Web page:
1163. Epidemiology of recurrent staphylococcal skin and soft tissue infections in children presenting to an outpatient Pediatric infectious disease Clinic in Cleveland, OH   2009-2111
Session: Poster Abstract Session: Staphylococcus aureus Infections in Children
Saturday, October 22, 2011
Room: Poster Hall B1
Handouts
  • IDSA 2011PDF.pdf (348.4 kB)
  • Background: With the emergence of methicillin resistant Staphylococcus aureus (MRSA) as a community-associated pathogen, many children have suffered from recurrent staphylococcal skin and soft tissue infections. These infections are painful and may require multiple incision and drainage procedures resulting in medical, psychological and economic burdens for patients and their families. There are few studies to date that define the clinical epidemiology of recurrent staphylococcal  abscesses in children. Our aim is to define the epidemiology of these infections in children.

    Methods:  Charts of children presenting with recurrent skin and soft tissue infections between 11/2009 and 3/ 2011 to the PIDC  were retrospectively reviewed for clinical and microbiology data.

    Results:  Of 36 children with recurrent abscesses, 57%  were female and  60% were White. The mean age was 6.6 years (range, 8 mo.-19 years); a bimodal age distribution was observed with 50% (18/36) of disease occurring in children ≤ 3 years of age and 39% (14/36) in children older ≥ 8 years of age. The mean number of abscesses was 4.6 (range 2-15). Commonly affected sites included the buttock/groin area (80%), upper thigh (37%), and abdomen (17%). Children ≤ 3 years of age were more likely to have a buttock abscess than children ≥ 8 years of age (p=0.035).  Eighty percent of the children had at least one other close contact with history of abscesses and  in 64% of the children, this contact shared the same house.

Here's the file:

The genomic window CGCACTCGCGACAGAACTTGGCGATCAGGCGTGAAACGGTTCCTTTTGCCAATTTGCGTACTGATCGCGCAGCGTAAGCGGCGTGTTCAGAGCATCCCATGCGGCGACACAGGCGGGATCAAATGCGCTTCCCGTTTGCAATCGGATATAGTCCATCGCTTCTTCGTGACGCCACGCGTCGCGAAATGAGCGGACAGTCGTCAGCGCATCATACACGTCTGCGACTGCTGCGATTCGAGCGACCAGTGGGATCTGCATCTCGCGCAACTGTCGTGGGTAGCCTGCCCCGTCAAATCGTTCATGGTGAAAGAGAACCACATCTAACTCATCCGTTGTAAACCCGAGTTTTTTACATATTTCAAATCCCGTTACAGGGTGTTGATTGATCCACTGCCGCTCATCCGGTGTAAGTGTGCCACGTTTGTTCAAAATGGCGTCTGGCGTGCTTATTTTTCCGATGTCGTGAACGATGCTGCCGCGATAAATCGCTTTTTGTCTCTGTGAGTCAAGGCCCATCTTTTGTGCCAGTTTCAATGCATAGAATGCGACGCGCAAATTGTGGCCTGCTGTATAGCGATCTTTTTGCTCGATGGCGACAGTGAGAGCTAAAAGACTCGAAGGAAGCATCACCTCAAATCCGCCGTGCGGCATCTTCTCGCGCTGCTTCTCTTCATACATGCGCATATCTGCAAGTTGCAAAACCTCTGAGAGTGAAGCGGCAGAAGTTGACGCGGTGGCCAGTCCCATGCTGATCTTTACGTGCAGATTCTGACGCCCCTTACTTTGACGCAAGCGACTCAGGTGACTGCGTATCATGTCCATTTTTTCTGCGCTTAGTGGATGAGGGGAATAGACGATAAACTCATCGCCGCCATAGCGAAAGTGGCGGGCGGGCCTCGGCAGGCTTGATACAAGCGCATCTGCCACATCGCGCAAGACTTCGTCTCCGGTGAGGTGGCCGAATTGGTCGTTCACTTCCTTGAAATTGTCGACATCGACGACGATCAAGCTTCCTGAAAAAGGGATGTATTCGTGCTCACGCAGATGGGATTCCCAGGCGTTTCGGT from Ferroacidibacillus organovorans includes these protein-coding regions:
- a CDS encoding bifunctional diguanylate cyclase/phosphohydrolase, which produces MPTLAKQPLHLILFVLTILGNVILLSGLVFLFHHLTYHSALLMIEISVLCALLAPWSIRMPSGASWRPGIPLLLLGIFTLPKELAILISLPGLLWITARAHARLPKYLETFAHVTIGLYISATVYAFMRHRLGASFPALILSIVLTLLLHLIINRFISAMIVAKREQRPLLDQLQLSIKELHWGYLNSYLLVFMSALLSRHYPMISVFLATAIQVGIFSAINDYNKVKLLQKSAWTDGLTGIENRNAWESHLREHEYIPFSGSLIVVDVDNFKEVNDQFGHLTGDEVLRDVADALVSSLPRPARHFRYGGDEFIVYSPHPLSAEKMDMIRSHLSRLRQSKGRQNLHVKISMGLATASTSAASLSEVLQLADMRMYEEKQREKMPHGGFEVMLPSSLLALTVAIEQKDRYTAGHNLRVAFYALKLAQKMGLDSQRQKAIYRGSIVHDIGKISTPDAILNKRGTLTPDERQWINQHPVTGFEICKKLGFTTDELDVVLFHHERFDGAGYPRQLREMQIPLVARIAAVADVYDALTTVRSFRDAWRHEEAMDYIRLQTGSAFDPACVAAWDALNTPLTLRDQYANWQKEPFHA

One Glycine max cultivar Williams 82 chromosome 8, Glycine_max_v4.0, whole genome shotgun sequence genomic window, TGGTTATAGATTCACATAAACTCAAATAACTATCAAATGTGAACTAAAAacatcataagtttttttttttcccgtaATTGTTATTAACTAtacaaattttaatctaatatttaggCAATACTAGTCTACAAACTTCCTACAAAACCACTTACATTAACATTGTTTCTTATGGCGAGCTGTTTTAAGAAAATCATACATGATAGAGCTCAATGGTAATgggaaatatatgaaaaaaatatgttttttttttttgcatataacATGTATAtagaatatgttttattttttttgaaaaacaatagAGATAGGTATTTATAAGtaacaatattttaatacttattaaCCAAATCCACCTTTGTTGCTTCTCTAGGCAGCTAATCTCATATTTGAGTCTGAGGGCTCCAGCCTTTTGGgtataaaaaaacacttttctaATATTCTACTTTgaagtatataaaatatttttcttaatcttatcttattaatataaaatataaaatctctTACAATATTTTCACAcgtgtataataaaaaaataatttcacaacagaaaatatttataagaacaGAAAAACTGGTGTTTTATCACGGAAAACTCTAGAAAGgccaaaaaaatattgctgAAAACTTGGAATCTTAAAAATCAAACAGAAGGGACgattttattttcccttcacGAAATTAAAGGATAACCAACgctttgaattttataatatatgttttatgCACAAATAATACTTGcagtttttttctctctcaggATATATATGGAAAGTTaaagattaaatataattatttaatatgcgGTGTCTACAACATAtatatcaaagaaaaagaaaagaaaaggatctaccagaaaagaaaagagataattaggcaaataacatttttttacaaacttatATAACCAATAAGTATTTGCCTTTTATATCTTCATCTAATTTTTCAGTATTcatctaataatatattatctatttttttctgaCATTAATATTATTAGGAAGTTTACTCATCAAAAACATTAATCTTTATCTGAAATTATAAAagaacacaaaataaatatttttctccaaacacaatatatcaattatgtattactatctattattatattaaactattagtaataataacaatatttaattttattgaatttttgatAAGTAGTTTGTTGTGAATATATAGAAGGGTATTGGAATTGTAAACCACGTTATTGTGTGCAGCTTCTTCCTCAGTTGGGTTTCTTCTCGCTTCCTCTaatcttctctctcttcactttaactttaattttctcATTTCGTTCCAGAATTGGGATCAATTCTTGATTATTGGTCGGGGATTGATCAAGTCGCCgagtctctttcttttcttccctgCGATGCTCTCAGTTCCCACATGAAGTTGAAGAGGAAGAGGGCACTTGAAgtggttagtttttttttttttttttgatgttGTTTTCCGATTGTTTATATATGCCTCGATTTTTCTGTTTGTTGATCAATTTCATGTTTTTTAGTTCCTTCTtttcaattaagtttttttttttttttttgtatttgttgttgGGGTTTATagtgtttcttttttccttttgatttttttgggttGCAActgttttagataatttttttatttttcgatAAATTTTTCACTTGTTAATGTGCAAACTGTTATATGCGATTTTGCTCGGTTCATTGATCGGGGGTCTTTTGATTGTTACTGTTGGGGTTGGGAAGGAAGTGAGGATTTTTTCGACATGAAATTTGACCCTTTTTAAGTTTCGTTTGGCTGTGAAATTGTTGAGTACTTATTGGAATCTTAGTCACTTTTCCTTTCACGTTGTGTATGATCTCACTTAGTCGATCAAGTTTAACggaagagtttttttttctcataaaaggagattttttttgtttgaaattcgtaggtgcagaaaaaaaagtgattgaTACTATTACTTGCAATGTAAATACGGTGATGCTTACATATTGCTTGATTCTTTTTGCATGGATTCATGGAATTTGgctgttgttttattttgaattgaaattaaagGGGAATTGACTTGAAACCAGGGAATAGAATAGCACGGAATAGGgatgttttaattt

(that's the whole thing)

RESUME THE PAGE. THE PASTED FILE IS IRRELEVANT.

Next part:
Of 31 patients with cultures, 24 (77% ) had MRSA and 6 (19%) had methicillin susceptible S. aureus (MSSA). Ninety-three % of the isolates were susceptible to clindamycin and 100% were susceptible to trimethoprim/sulfamethoxazole and doxycycline. The most common antibiotics prescribed to treat these infections were trimethoprim/sulfamethoxazole (62%) and clindamycin (14%).  

    Conclusion: Recurrent abscesses in children have a bimodal distribution (≤ 3  and ≥ 8 years) and children ≤ 3 years were more likely to have a buttock abscess.   Commonly there is another household member with an abscess. Based on our observations decolonization strategies may need to target families in addition to the individual patient.


    Subject Category: P. Pediatric and perinatal infections

    Blanca Gonzalez, M.D, Pediatrics, University Hospitals Case Medical Center. Case Western Reserve University, Cleveland, OH; Division of Pediatric Infectious Diseases and Rheumatology, Rainbow Babies and Children's Hospital, Cleveland, OH, Frank Esper, MD, Case Western Reserve University, Cleveland, OH; University Hospitals Case Medical Center, Cleveland, OH; Rainbow Babies and Children's Hospital, Cleveland, OH, Ethan Leonard, M.D, Divisions of Pediatric Infectious Diseases & General Academic Pediatrics, Rainbow Babies & Children's Hospital/Case Medical Center, Cleveland, OH and Curtis J. Donskey, MD, Louis Stokes Cleveland VA Medical Center, Cleveland, OH

    Disclosures:

    B. Gonzalez, None

    F. Esper, None

    E. Leonard, None

    C. J. Donskey, None

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